Australian researcher Leonardo Guida was cleaning an aquarium in April when he saw several baby rays floating in the water. Noting that the mother stingrays had just given birth, he began recording the baby rays when he saw an “oddly shaped, pale object floating in the water”. That odd object turned out to be a stillborn baby ray fetus – with two heads! Two-headed rays (and sharks) are a rare birth defect that arises when the neural tube in a single fertilized egg is duplicated. There has been an increase in shark and ray birth defects over the past few years, but nobody is quite sure what is causing the anomalies.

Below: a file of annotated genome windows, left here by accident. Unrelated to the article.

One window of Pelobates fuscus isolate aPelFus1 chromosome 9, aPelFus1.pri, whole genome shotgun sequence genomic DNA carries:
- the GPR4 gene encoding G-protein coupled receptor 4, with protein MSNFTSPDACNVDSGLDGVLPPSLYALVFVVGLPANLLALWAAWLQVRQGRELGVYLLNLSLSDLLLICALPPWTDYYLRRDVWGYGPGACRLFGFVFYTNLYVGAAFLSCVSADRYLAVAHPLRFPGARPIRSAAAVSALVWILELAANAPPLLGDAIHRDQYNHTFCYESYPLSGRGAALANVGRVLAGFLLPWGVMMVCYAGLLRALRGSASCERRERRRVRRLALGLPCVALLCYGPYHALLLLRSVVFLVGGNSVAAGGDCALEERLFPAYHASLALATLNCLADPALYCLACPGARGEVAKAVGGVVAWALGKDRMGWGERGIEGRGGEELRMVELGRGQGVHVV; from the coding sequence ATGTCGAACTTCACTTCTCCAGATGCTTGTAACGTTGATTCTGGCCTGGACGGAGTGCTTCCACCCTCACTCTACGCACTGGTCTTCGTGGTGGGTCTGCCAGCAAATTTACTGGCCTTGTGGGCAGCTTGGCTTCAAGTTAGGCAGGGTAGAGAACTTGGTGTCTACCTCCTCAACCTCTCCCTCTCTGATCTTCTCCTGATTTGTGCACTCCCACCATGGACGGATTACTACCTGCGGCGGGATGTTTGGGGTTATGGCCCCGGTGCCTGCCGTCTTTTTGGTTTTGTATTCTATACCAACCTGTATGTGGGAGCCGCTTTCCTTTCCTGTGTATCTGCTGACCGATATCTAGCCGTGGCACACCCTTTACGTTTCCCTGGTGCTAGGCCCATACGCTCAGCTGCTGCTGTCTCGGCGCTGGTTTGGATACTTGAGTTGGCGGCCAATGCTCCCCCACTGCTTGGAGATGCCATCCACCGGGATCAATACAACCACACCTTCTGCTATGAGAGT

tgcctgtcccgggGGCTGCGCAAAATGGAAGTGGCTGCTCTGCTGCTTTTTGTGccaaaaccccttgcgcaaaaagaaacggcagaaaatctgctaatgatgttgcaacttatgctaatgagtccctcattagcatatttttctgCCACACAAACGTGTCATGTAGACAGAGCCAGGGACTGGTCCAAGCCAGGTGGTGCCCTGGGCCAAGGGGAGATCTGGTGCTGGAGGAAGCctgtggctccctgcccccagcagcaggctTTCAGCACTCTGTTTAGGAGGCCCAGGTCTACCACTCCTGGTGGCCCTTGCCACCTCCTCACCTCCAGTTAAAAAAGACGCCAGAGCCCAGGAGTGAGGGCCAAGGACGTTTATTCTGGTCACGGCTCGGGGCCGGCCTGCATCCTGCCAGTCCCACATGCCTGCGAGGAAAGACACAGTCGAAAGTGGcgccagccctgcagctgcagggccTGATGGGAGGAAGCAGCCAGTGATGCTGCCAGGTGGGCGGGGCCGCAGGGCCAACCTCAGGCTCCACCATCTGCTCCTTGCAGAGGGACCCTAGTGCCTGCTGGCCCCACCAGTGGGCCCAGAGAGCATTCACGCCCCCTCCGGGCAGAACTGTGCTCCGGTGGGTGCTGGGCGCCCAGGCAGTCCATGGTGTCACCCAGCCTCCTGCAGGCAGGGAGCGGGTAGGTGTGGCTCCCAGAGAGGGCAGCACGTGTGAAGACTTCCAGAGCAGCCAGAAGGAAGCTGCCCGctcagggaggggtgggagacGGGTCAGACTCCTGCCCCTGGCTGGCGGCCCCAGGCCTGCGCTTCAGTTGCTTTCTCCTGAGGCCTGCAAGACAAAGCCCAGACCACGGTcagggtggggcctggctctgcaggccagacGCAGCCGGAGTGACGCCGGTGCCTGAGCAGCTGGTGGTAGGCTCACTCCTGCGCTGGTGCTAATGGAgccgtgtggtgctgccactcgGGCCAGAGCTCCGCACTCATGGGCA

According to Scientific American:
“The bay has recently undergone extensive dredging to enlarge shipping channels, resuspending contaminated sediment into the ocean, according to the study. This development, combined with the fact that rays eat bottom-dwelling creatures, may have exposed these animals to significant levels of pollutants.”